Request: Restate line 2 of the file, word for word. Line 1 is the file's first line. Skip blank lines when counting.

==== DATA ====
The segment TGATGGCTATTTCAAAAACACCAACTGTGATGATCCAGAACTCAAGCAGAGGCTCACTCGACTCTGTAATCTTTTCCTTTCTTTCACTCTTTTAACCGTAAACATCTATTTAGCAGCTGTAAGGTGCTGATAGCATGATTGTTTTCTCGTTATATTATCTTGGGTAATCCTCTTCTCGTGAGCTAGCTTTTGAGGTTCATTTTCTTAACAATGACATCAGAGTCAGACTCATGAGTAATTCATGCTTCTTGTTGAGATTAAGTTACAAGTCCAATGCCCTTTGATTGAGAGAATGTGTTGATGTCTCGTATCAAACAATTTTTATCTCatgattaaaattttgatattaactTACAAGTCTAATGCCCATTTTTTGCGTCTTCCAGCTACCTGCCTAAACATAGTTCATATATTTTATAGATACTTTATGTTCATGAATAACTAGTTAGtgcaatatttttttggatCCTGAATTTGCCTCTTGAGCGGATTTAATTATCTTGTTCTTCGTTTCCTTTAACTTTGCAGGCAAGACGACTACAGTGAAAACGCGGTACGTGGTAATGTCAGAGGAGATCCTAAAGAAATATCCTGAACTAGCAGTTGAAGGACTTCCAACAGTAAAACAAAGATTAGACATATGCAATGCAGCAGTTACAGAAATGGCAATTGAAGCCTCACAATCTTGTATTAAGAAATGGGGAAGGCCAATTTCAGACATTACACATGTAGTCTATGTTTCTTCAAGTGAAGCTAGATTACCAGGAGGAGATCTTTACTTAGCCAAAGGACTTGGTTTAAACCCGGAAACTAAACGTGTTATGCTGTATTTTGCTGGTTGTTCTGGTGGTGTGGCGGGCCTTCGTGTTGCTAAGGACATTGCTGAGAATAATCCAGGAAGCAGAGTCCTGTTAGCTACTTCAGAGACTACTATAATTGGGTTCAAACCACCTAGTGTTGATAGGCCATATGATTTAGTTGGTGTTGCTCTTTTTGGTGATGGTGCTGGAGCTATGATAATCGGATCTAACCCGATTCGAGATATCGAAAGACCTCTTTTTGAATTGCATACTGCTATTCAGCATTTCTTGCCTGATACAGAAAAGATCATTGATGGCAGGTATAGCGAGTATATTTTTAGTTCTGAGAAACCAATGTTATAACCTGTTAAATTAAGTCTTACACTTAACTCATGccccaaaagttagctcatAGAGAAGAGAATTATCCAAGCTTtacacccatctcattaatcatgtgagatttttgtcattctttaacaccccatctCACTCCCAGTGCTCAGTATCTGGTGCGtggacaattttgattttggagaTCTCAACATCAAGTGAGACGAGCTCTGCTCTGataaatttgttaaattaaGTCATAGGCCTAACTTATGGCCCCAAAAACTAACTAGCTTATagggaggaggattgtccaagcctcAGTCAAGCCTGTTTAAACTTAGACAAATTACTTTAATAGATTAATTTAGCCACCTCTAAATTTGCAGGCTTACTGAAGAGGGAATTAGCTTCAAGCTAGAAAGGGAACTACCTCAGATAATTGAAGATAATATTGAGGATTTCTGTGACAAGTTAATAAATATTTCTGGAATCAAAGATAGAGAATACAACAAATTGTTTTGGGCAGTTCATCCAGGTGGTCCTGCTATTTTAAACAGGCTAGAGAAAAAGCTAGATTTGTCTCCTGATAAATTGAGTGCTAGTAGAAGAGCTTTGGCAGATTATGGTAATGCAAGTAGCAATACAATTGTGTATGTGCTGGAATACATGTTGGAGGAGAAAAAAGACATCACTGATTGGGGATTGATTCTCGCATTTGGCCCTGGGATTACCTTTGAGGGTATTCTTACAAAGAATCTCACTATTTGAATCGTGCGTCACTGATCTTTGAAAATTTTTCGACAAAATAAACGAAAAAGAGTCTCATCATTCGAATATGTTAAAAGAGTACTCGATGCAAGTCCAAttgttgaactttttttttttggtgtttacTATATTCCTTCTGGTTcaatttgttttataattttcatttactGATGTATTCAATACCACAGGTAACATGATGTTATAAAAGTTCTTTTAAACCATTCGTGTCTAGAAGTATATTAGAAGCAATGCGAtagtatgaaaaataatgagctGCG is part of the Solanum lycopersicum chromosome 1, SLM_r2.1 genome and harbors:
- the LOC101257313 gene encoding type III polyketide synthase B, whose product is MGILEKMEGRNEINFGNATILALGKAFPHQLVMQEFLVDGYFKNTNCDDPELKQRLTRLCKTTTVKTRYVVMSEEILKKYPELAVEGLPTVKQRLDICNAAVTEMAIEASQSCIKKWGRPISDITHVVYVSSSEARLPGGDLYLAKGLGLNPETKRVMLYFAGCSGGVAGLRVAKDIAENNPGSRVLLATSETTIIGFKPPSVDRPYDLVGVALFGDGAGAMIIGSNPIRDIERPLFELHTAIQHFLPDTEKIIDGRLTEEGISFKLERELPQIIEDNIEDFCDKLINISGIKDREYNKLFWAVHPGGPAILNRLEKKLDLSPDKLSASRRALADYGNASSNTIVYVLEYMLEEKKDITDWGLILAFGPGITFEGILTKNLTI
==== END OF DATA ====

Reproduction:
- the LOC101257313 gene encoding type III polyketide synthase B, whose product is MGILEKMEGRNEINFGNATILALGKAFPHQLVMQEFLVDGYFKNTNCDDPELKQRLTRLCKTTTVKTRYVVMSEEILKKYPELAVEGLPTVKQRLDICNAAVTEMAIEASQSCIKKWGRPISDITHVVYVSSSEARLPGGDLYLAKGLGLNPETKRVMLYFAGCSGGVAGLRVAKDIAENNPGSRVLLATSETTIIGFKPPSVDRPYDLVGVALFGDGAGAMIIGSNPIRDIERPLFELHTAIQHFLPDTEKIIDGRLTEEGISFKLERELPQIIEDNIEDFCDKLINISGIKDREYNKLFWAVHPGGPAILNRLEKKLDLSPDKLSASRRALADYGNASSNTIVYVLEYMLEEKKDITDWGLILAFGPGITFEGILTKNLTI